We can refuse to give our telephone number to anyone who does not need to call us. Keeping our telephone number private may not be easy, however, since any time we use an 800 number, the person or organization we call will receive our telephone number as part of their telephone bill.
Some people make it a general rule not to give information about themselves or their families to anyone in an official position, be it a store clerk or a nurse in a hospital emergency room, unless there is clear and compelling reason to do so. Many people feel it is good practice and a good model not to provide social security numbers, telephone numbers, and zip codes when it seems unnecessary and could lead to unwanted sharing of information about us and our family. The more we offer vital information about ourselves, the more likely this information will be shared with others.
Writing such statements makes us (the authors) very sad. Any human society worth its salt is based on trust and interpersonal relationships. But unfortunately we also feel that our society has reached a point where it is prudent for people to take action to protect their privacy, especially when information may be used against them as a means of social and economic discrimination and social control. It is risky to trust officials since they are part of such a large and complex system. It is also important to realize that the basic problems concerning privacy are not centered in the individual officials who collect data. The problems are rooted in fundamental assumptions and beliefs being promoted by those who control the power structure in our society. So although we the authors are suggesting that people could refuse to answer questions being asked by various officials, we are not suggesting that these officials are to blame for the invasions of our privacy.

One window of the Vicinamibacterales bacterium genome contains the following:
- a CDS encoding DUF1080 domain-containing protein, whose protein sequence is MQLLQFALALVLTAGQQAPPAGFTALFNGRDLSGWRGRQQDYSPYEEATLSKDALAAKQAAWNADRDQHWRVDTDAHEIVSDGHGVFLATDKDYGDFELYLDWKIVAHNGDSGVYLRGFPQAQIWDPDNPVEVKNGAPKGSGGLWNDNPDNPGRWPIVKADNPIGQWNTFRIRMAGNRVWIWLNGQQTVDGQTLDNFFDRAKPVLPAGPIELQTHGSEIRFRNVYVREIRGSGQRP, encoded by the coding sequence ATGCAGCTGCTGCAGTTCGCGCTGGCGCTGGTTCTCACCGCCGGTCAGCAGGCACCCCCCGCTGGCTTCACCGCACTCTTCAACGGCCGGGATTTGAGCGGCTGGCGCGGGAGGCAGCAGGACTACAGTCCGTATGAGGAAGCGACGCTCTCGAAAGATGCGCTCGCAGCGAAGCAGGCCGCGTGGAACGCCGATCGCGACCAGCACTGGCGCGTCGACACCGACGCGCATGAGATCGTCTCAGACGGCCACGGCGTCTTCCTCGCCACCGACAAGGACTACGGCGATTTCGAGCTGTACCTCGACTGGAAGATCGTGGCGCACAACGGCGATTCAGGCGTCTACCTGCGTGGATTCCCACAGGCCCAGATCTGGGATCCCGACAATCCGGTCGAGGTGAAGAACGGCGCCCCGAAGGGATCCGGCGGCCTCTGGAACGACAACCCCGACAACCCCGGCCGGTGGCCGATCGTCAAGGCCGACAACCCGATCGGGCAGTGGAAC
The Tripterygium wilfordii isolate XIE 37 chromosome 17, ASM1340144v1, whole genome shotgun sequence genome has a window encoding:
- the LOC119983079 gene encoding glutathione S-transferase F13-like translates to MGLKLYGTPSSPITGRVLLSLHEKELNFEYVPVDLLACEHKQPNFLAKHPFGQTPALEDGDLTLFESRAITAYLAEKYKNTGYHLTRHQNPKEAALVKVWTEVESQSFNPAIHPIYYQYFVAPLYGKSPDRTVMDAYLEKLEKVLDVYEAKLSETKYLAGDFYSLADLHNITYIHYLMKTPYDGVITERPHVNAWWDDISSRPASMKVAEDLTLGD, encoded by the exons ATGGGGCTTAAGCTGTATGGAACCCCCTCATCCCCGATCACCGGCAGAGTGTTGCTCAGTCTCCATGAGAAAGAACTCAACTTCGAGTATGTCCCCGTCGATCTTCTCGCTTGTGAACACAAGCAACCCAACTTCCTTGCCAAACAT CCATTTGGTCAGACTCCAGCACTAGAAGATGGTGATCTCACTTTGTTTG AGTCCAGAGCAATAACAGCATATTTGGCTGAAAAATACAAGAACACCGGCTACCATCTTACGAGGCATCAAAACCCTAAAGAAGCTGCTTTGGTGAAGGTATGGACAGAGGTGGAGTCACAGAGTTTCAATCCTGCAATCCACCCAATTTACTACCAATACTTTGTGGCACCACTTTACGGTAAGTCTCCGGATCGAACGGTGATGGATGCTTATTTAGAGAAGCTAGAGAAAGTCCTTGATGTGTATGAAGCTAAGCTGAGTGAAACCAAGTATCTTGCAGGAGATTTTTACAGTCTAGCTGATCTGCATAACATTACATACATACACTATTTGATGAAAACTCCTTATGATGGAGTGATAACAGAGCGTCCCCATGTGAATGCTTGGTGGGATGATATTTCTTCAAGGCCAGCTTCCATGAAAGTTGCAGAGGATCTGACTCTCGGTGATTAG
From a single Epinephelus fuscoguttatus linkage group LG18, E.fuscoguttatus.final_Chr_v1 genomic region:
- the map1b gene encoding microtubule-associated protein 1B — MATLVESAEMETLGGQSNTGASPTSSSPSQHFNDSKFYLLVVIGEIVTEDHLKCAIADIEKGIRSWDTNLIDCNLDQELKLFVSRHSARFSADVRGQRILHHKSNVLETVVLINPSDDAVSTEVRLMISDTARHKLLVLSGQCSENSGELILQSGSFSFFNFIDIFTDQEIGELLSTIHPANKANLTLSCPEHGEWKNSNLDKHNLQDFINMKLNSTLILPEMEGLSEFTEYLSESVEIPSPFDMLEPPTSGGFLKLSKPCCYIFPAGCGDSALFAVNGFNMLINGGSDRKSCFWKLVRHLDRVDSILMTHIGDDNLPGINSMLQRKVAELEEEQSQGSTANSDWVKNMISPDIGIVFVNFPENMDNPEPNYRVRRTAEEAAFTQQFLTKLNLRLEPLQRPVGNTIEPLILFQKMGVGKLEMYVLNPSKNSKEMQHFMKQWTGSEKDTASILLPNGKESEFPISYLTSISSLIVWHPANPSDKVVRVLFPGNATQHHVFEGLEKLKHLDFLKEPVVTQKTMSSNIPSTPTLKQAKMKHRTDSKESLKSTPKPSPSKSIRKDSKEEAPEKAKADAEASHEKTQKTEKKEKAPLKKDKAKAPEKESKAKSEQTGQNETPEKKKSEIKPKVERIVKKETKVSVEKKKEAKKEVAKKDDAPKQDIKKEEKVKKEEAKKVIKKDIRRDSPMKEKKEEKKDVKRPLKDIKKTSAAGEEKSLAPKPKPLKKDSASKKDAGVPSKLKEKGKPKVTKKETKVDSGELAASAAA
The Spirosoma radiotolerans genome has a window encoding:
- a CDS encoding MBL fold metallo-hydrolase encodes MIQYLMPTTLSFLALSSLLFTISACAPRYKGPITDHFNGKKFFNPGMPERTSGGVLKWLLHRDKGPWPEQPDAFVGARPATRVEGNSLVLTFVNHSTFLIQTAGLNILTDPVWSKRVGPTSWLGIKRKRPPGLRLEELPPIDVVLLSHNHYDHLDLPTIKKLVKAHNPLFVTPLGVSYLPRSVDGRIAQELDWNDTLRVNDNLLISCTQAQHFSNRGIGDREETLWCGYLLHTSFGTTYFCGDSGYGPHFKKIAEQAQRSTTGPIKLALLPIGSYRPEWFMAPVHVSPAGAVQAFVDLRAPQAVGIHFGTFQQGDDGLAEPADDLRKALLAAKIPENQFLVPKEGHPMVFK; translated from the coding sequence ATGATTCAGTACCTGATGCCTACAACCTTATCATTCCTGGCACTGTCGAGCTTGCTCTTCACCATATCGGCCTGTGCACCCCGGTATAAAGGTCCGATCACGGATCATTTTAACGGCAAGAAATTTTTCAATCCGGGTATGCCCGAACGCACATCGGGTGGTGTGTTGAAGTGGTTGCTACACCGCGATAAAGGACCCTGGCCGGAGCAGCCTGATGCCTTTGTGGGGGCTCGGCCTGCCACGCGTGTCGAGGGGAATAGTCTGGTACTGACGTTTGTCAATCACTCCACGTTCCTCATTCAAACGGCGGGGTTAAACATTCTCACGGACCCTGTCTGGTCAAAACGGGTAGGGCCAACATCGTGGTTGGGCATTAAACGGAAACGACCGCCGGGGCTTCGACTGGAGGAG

Such a state of affairs is a strong argument for as much independence from databases as possible. Fortunately as homeschoolers we have experience in taking responsibility for a major area of our lives, the education of our children. Our experience with homeschooling helps prepare us to choose, if we want to, to take charge of our lives in other areas as well.
* We can also be careful that we don't feed any more information into the system than is absolutely necessary. For example:
- We can decide not to take our children to preschool screening. Such screenings are almost always voluntary rather than mandatory, although officials responsible for screening may not inform parents of this fact. If we do participate in such voluntary screenings, a file will be set up on our child and our family that includes information which is often misleading and inaccurate.
- Many homeschoolers choose not to have their children tested, preferring to evaluate their learning by other means such as direct observation. However, if we feel it is essential that our children be tested, we can have them tested by a private evaluator rather than through the public schools or some other public agency. If we choose this option, we have to find an evaluator who keeps test results confidential; some private evaluators release them to public agencies.